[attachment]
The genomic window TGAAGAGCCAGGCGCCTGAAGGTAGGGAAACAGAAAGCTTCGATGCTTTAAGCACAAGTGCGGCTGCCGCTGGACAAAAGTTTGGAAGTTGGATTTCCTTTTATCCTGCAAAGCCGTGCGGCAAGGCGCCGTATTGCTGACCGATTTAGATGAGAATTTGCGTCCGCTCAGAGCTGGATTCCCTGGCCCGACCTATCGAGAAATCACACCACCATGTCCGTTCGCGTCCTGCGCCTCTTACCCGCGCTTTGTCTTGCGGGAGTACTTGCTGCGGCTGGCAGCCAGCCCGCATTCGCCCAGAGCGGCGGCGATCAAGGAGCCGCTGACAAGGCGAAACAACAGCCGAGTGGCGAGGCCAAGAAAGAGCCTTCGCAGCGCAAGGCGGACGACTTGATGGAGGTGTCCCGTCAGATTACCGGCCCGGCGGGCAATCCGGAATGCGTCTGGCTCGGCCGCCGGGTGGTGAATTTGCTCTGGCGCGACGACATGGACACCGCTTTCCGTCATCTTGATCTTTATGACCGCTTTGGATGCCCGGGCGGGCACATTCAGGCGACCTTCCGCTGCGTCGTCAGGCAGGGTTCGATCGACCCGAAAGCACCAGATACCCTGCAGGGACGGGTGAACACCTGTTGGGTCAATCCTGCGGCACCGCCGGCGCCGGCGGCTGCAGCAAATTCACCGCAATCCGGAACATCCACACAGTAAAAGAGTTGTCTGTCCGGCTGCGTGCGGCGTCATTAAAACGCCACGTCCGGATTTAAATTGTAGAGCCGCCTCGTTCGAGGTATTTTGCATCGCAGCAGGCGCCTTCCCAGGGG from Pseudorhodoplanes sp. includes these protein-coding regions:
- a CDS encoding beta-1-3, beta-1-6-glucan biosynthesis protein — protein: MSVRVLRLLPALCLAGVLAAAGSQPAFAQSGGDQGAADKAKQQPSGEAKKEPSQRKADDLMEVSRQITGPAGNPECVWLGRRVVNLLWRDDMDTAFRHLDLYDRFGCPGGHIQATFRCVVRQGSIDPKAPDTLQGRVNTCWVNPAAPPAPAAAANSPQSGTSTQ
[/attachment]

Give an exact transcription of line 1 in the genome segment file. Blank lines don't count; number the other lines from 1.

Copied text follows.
The genomic window TGAAGAGCCAGGCGCCTGAAGGTAGGGAAACAGAAAGCTTCGATGCTTTAAGCACAAGTGCGGCTGCCGCTGGACAAAAGTTTGGAAGTTGGATTTCCTTTTATCCTGCAAAGCCGTGCGGCAAGGCGCCGTATTGCTGACCGATTTAGATGAGAATTTGCGTCCGCTCAGAGCTGGATTCCCTGGCCCGACCTATCGAGAAATCACACCACCATGTCCGTTCGCGTCCTGCGCCTCTTACCCGCGCTTTGTCTTGCGGGAGTACTTGCTGCGGCTGGCAGCCAGCCCGCATTCGCCCAGAGCGGCGGCGATCAAGGAGCCGCTGACAAGGCGAAACAACAGCCGAGTGGCGAGGCCAAGAAAGAGCCTTCGCAGCGCAAGGCGGACGACTTGATGGAGGTGTCCCGTCAGATTACCGGCCCGGCGGGCAATCCGGAATGCGTCTGGCTCGGCCGCCGGGTGGTGAATTTGCTCTGGCGCGACGACATGGACACCGCTTTCCGTCATCTTGATCTTTATGACCGCTTTGGATGCCCGGGCGGGCACATTCAGGCGACCTTCCGCTGCGTCGTCAGGCAGGGTTCGATCGACCCGAAAGCACCAGATACCCTGCAGGGACGGGTGAACACCTGTTGGGTCAATCCTGCGGCACCGCCGGCGCCGGCGGCTGCAGCAAATTCACCGCAATCCGGAACATCCACACAGTAAAAGAGTTGTCTGTCCGGCTGCGTGCGGCGTCATTAAAACGCCACGTCCGGATTTAAATTGTAGAGCCGCCTCGTTCGAGGTATTTTGCATCGCAGCAGGCGCCTTCCCAGGGG from Pseudorhodoplanes sp. includes these protein-coding regions: